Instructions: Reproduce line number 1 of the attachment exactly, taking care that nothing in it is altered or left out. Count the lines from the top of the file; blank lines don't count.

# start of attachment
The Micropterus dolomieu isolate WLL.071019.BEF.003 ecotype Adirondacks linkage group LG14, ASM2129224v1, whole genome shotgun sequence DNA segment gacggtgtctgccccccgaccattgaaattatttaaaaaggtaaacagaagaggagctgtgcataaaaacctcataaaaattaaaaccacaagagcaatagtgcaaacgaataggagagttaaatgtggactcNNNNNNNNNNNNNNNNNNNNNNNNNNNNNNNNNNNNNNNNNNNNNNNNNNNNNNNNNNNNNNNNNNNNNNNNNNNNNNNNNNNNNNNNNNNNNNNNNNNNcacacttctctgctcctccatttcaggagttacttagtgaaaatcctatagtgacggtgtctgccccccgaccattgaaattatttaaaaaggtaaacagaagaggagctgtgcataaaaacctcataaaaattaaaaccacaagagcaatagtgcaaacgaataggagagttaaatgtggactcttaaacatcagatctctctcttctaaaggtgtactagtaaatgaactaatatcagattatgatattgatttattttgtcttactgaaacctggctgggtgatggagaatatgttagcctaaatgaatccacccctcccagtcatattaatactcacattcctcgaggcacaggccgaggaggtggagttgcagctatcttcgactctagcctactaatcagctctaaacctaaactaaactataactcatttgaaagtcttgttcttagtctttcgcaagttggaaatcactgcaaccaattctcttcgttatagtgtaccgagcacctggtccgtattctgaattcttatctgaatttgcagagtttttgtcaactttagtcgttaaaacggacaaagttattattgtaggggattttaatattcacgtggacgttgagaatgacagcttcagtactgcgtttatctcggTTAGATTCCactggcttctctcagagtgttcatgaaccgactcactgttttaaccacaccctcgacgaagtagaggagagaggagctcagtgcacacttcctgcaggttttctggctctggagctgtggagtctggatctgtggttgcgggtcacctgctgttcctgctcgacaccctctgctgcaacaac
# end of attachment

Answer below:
The Micropterus dolomieu isolate WLL.071019.BEF.003 ecotype Adirondacks linkage group LG14, ASM2129224v1, whole genome shotgun sequence DNA segment gacggtgtctgccccccgaccattgaaattatttaaaaaggtaaacagaagaggagctgtgcataaaaacctcataaaaattaaaaccacaagagcaatagtgcaaacgaataggagagttaaatgtggactcNNNNNNNNNNNNNNNNNNNNNNNNNNNNNNNNNNNNNNNNNNNNNNNNNNNNNNNNNNNNNNNNNNNNNNNNNNNNNNNNNNNNNNNNNNNNNNNNNNNNcacacttctctgctcctccatttcaggagttacttagtgaaaatcctatagtgacggtgtctgccccccgaccattgaaattatttaaaaaggtaaacagaagaggagctgtgcataaaaacctcataaaaattaaaaccacaagagcaatagtgcaaacgaataggagagttaaatgtggactcttaaacatcagatctctctcttctaaaggtgtactagtaaatgaactaatatcagattatgatattgatttattttgtcttactgaaacctggctgggtgatggagaatatgttagcctaaatgaatccacccctcccagtcatattaatactcacattcctcgaggcacaggccgaggaggtggagttgcagctatcttcgactctagcctactaatcagctctaaacctaaactaaactataactcatttgaaagtcttgttcttagtctttcgcaagttggaaatcactgcaaccaattctcttcgttatagtgtaccgagcacctggtccgtattctgaattcttatctgaatttgcagagtttttgtcaactttagtcgttaaaacggacaaagttattattgtaggggattttaatattcacgtggacgttgagaatgacagcttcagtactgcgtttatctcggTTAGATTCCactggcttctctcagagtgttcatgaaccgactcactgttttaaccacaccctcgacgaagtagaggagagaggagctcagtgcacacttcctgcaggttttctggctctggagctgtggagtctggatctgtggttgcgggtcacctgctgttcctgctcgacaccctctgctgcaacaac